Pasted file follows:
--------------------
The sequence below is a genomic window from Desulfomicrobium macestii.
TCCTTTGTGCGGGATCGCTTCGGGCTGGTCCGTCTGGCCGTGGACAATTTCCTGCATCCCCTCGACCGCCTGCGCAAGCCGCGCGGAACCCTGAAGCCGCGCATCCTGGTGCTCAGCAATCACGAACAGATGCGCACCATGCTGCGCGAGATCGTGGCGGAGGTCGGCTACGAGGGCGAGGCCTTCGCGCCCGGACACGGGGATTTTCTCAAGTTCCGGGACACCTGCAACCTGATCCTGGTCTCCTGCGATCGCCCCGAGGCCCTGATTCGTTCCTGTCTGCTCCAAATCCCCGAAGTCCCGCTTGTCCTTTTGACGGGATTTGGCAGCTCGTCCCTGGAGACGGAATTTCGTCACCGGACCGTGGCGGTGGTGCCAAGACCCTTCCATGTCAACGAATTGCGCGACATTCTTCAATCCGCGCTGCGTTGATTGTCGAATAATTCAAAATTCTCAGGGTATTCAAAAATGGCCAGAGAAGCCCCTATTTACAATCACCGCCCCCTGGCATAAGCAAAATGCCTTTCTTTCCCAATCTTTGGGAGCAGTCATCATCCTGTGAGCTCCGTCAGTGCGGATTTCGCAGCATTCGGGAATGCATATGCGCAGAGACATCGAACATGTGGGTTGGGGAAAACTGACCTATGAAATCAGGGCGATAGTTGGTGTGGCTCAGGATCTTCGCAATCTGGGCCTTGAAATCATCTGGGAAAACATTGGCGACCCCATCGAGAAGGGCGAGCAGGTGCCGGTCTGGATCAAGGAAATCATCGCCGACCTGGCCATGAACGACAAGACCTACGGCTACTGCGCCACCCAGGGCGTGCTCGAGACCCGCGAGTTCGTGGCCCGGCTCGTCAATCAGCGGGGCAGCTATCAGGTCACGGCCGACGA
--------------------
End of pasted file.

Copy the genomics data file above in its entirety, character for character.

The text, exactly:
The sequence below is a genomic window from Desulfomicrobium macestii.
TCCTTTGTGCGGGATCGCTTCGGGCTGGTCCGTCTGGCCGTGGACAATTTCCTGCATCCCCTCGACCGCCTGCGCAAGCCGCGCGGAACCCTGAAGCCGCGCATCCTGGTGCTCAGCAATCACGAACAGATGCGCACCATGCTGCGCGAGATCGTGGCGGAGGTCGGCTACGAGGGCGAGGCCTTCGCGCCCGGACACGGGGATTTTCTCAAGTTCCGGGACACCTGCAACCTGATCCTGGTCTCCTGCGATCGCCCCGAGGCCCTGATTCGTTCCTGTCTGCTCCAAATCCCCGAAGTCCCGCTTGTCCTTTTGACGGGATTTGGCAGCTCGTCCCTGGAGACGGAATTTCGTCACCGGACCGTGGCGGTGGTGCCAAGACCCTTCCATGTCAACGAATTGCGCGACATTCTTCAATCCGCGCTGCGTTGATTGTCGAATAATTCAAAATTCTCAGGGTATTCAAAAATGGCCAGAGAAGCCCCTATTTACAATCACCGCCCCCTGGCATAAGCAAAATGCCTTTCTTTCCCAATCTTTGGGAGCAGTCATCATCCTGTGAGCTCCGTCAGTGCGGATTTCGCAGCATTCGGGAATGCATATGCGCAGAGACATCGAACATGTGGGTTGGGGAAAACTGACCTATGAAATCAGGGCGATAGTTGGTGTGGCTCAGGATCTTCGCAATCTGGGCCTTGAAATCATCTGGGAAAACATTGGCGACCCCATCGAGAAGGGCGAGCAGGTGCCGGTCTGGATCAAGGAAATCATCGCCGACCTGGCCATGAACGACAAGACCTACGGCTACTGCGCCACCCAGGGCGTGCTCGAGACCCGCGAGTTCGTGGCCCGGCTCGTCAATCAGCGGGGCAGCTATCAGGTCACGGCCGACGA